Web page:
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Jack Sisson's TBI Blog

A hug is duct tape for the soul.

 
Film Title: Post Concussion (1999)

Rating: PG 13

Type of Film: Indie Feature

Awards: Taos Land Grant award & Best Feature Film Taos Film Festival 2000

Story line: A young San Francisco management consultant is struck by a car
& sustains a serious concussion. Due to severe post concussion syndrome,
he is Terminated by his employer & dumped by his girlfriend. He is left to
rediscover himself, his family and the meaning of true friendship.

Accuracy: Highly accurate account of TBI. The filmmaker wrote, shot and
edited the film after he was struck by a car and suffered a severe post concussive
syndrome. The film does an excellent job of taking the viewer into a day in the life
account of coping with TBI. The viewer is shown neuropsychological exams, battles
with insurance companies to receive disability and botched attempts at healing
via complimentary medicine.

The film also illustrates many symptoms TBI survivors suffer, such as head aches,
confusion, nightmares, memory lapses, inattention, troubled speech, inappropriate
behavior, mood swings and difficulty with visual processing.

Post Concussion is an affirming film that acknowledges and gives justice to the
experience and aftermath of head injury. For more on the film & filmmakers back-story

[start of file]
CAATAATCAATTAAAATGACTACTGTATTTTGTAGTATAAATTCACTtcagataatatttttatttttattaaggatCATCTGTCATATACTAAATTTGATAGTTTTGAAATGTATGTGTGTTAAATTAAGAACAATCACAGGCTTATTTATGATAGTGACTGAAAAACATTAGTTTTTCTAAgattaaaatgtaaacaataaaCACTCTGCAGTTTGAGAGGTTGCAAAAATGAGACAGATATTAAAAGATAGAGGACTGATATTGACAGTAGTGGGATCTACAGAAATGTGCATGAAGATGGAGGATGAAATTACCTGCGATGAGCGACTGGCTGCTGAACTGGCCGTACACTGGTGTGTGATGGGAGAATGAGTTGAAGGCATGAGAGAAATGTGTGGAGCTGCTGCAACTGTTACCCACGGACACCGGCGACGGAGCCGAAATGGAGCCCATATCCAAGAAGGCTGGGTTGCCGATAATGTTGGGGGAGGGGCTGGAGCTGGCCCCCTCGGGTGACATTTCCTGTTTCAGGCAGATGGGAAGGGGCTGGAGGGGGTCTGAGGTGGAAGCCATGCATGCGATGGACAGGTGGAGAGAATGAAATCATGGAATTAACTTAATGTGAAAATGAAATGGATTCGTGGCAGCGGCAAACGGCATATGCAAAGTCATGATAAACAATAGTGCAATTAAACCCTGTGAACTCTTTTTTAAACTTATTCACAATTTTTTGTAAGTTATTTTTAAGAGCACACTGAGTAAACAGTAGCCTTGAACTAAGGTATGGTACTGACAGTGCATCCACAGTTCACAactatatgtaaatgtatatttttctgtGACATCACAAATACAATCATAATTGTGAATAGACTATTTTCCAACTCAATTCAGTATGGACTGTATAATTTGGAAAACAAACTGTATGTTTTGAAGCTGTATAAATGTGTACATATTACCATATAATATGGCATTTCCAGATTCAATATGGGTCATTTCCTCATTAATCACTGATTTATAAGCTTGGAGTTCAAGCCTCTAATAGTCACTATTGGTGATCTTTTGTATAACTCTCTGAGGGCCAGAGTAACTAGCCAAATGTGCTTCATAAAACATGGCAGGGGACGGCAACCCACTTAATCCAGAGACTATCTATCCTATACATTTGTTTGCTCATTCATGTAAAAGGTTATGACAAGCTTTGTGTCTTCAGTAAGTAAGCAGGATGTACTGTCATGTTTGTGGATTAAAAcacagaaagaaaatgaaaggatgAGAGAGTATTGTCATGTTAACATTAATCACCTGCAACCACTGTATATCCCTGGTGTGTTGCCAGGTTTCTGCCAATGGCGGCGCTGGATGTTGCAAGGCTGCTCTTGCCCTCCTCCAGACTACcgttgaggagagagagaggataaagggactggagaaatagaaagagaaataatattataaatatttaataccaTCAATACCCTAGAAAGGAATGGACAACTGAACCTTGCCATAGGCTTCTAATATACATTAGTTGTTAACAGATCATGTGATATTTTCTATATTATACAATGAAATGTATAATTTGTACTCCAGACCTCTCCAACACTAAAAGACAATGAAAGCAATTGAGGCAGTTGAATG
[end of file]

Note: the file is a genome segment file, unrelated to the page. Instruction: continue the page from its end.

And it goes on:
go tobluewaterfilms.com.

Please add your own review /comments.
How would you rate this film?

 
Team Sisson met with Constance Miller
Of Head injury Hotline (Seattle WA) a nonprofit
organization founded and operated by head
injury activists since 1985.

Their website is an outstanding source of
Information headinjury.com.

Among TBI topics discussed, TBI in the
Entertainment industry came up as one of the
largest hinderances to public awarness of the
aftermath of brain injury. Many films, TV shows
and cartoons portray an unrealistic picture of
recovery and coping with TBI. For example,
many times the fix for a bump on the head is
another bump on the head – and the character
resumes prior functioning. Some sufferers of TBI’s
are knocked unconscious and wake up to normal
Functioning – or can function with new powers.

These ubiquitous fallacies hinder the public's
understanding of brain trauma and place TBI injury
in the realm of comedy and fantasy, rather than
documenting a serious debilitating epidemic.

 
Film Title: Finding Nemo
Rating: G
Type of Film: Animated Feature
Awards: Oscar for best-animated film (2003). 3 other Oscar nominations


Story line: Timid father journeys to find his lost son. Accompanied by Dory, a fish with short-term memory loss (retrograde amnesia).

Quotes: Dory: “ I think I lost somebody, but I can’t remember.”

Accuracy: Accurate account of TBI and retrograde amnesia. Dory cannot learn or retain new information. Dory cannot recall names, where she is going or what she is doing.

Finding Nemo portrays the frustration others may feel when dealing with TBI deficits. It also portrays other's acceptance of those with memory loss and positive contributions they have to offer.

At the worst times Dory is lost, alone and confused. In the best times Dory is eternally present, exuberant and fearless.


Please add your own review /comments.
How would you rate this film?

 
Film Title: Memento

Rating: R for violence, language & some drug content